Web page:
“Gaming is really the key, because it gets your brain to turn on the reward centres,” Shefrin says. “If the reward centres are driving your behaviour rather than fear, then it's likely that you will act.”
One easy (and, fine, kind of elementary!) way to do this would be to pick an attainable number for your retirement savings and then reward yourself quarterly with a nice night out or an obscenely expensive pair of jeans you’ve been coveting for months.
“Just make certain that you structure the game so that it's winnable, and then you can get the treat. You’ll also need to be tough on yourself — if you don't save, then you forego the treat, whether it's a restaurant meal or something fun you were planning for the weekend, or whatever it is that is pleasurable,” he says. “People respond really well to game environments.”
But wait. There are a lot of retirement accounts. Which one is right for me?
Ah, yes: The million dollar question. (Literally! If you want to save a million dollars, that is....) The fine print on these accounts — as financial regulations tend to be — can be a little complicated. So feel free to ask your accountant (or one of our advisors). But a good rule of thumb is this: if you make less than $75,000, you should contribute to the TFSA first and then contribute to your RRSP.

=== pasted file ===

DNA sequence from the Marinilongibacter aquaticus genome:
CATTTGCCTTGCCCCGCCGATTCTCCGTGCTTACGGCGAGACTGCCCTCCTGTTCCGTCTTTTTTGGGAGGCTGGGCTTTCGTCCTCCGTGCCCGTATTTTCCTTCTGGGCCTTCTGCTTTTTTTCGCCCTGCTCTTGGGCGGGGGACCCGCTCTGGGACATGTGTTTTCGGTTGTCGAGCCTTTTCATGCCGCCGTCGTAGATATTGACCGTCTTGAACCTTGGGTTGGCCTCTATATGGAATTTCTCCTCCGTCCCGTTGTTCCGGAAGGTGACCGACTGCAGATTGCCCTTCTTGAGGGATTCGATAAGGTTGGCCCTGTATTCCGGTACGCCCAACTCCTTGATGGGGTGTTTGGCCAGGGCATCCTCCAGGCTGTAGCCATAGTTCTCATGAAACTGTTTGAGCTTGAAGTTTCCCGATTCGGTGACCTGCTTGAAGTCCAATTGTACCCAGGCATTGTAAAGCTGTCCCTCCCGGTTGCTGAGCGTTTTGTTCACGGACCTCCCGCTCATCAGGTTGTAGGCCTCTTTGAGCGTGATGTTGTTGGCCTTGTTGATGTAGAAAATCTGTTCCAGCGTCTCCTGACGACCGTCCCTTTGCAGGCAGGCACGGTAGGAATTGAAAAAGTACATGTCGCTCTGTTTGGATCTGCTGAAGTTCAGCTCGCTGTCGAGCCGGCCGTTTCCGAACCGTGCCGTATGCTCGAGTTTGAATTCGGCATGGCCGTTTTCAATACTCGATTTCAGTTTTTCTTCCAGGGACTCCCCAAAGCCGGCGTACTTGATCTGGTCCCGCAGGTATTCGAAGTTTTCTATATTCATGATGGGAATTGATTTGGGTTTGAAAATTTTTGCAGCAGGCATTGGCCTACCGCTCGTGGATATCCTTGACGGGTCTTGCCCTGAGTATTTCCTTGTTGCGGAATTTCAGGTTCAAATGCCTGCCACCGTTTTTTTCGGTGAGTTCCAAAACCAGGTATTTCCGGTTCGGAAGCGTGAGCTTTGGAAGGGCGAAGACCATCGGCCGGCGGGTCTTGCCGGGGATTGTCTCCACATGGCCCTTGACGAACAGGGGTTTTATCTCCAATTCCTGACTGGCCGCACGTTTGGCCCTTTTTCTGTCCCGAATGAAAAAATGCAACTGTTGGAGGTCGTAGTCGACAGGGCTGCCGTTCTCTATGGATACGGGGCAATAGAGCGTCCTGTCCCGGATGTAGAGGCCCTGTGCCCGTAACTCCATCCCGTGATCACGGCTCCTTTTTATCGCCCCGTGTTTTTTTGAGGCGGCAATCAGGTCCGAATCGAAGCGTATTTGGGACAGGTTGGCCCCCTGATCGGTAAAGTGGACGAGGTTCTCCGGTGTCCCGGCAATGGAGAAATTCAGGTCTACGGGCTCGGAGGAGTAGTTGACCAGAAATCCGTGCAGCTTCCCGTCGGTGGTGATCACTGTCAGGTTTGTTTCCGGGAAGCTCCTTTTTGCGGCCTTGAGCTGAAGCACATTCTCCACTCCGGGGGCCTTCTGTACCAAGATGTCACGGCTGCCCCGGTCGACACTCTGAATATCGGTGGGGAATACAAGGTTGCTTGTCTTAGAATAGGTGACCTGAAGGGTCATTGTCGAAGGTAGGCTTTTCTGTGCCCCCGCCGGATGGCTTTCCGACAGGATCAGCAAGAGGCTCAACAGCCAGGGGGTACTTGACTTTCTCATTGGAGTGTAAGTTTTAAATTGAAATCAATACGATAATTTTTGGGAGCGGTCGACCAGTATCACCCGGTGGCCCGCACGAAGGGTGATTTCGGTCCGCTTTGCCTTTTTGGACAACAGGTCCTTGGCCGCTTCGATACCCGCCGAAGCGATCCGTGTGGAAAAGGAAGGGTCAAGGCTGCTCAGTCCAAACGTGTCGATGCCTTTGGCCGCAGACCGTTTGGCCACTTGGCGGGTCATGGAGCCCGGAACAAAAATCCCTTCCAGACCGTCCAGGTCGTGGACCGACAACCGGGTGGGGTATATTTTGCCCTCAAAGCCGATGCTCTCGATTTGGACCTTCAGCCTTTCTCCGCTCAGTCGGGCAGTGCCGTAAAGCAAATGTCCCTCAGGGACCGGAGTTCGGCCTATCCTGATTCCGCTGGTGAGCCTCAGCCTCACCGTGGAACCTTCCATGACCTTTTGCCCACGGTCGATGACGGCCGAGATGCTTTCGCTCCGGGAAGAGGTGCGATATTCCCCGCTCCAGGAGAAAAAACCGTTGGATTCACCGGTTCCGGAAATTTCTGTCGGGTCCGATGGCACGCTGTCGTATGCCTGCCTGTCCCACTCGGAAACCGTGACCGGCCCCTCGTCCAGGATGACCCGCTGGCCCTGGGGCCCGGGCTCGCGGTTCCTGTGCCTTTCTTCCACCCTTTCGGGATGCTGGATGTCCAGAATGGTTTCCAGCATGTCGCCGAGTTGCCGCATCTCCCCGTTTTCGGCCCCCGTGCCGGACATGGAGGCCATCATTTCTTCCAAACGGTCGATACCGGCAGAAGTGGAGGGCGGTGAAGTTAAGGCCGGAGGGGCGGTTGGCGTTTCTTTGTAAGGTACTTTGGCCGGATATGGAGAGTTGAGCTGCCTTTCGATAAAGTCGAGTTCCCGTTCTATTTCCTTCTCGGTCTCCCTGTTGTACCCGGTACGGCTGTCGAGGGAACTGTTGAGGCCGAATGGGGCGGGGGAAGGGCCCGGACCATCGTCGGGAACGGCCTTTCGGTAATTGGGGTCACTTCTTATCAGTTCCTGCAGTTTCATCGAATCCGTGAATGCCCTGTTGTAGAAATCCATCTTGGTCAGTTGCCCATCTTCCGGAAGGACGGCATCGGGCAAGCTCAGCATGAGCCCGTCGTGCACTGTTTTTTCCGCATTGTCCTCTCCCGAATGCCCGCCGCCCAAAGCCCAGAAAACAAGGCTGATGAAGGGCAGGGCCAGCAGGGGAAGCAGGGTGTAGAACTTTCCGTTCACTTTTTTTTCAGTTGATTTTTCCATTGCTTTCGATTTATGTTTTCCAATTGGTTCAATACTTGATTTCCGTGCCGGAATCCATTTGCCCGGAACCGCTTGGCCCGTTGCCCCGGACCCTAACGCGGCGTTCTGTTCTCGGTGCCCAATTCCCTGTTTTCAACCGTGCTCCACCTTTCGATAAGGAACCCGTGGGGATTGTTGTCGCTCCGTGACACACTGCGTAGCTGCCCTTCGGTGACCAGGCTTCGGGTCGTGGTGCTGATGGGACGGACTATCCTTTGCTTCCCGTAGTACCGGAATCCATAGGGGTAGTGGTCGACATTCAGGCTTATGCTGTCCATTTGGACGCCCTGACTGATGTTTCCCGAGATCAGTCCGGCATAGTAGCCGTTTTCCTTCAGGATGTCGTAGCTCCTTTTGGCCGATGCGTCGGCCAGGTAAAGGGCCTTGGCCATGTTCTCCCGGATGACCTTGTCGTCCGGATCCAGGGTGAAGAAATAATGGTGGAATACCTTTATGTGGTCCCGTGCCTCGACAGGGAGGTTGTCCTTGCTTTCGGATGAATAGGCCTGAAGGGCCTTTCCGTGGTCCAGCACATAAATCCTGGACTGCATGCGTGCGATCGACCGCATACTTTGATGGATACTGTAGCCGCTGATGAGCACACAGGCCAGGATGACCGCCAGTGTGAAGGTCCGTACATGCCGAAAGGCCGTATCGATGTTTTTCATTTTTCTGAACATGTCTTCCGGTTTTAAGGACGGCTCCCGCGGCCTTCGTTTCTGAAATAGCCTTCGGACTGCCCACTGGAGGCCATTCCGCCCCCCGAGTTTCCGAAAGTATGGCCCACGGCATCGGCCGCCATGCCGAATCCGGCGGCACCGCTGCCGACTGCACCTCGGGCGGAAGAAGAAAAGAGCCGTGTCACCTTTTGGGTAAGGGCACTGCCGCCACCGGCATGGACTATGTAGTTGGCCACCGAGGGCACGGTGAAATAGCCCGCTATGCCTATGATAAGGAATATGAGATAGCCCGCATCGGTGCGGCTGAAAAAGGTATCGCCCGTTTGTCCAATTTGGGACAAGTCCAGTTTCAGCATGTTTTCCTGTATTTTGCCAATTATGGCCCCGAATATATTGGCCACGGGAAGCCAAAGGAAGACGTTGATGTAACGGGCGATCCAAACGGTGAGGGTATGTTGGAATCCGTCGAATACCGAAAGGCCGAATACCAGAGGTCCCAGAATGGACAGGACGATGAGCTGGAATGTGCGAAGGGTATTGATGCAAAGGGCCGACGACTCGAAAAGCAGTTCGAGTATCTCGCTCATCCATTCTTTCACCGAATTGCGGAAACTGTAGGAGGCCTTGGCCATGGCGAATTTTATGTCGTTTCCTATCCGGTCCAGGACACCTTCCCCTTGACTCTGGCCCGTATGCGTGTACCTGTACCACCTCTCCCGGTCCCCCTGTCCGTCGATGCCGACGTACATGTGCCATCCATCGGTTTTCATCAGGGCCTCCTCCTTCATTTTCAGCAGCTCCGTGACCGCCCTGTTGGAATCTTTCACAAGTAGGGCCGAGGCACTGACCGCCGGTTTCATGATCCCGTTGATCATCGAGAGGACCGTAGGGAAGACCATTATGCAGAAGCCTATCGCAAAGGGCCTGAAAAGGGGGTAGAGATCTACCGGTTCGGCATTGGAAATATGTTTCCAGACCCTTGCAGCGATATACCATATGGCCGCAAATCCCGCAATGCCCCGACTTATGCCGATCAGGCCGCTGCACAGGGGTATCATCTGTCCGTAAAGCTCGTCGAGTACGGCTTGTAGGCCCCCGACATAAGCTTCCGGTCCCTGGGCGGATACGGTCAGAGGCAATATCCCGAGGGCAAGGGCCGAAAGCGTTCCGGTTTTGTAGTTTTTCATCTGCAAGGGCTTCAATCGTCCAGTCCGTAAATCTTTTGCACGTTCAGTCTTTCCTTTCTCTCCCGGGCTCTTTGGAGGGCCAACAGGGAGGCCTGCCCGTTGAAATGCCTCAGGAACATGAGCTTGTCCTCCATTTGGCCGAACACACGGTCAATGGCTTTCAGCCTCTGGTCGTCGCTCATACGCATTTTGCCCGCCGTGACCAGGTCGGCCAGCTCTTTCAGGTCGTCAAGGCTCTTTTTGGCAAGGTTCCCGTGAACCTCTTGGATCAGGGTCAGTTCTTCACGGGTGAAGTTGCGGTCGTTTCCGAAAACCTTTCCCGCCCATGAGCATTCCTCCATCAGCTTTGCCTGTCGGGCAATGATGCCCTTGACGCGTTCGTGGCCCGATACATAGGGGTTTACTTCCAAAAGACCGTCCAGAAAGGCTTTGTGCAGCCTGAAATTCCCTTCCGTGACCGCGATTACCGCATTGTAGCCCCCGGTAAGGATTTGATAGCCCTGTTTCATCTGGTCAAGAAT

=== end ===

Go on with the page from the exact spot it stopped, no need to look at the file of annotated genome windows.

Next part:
If you're interested in that fine print, read on.
The reason for that rule of thumb is that TFSA contributions are after-tax, which means that you’ll have already paid taxes on that income. If you make less than $75,000, and if you think your income will increase significantly, it’s best to max out the TSFA first. Then you will have more room later (when you’ll be in danger of paying taxes in a higher bracket) to lower your future tax burden. On the other hand, if your income is currently above $75,000, you may want to start contributing to your RRSP first so you can lower your tax burden now rather than waiting.
One more tip. If you wanted to, you could make all your contributions at once. But we recommend investing on a more regular monthly or weekly schedule. It's a wiser investing strategy because you don’t put yourself at risk of buying all investments at the top of the market. (If you want to get fancy, this is called dollar-cost averaging.) And if it comes out of your accounts automatically on a regular schedule, you take away that decision and become a more successful investor.
Now go on, get saving!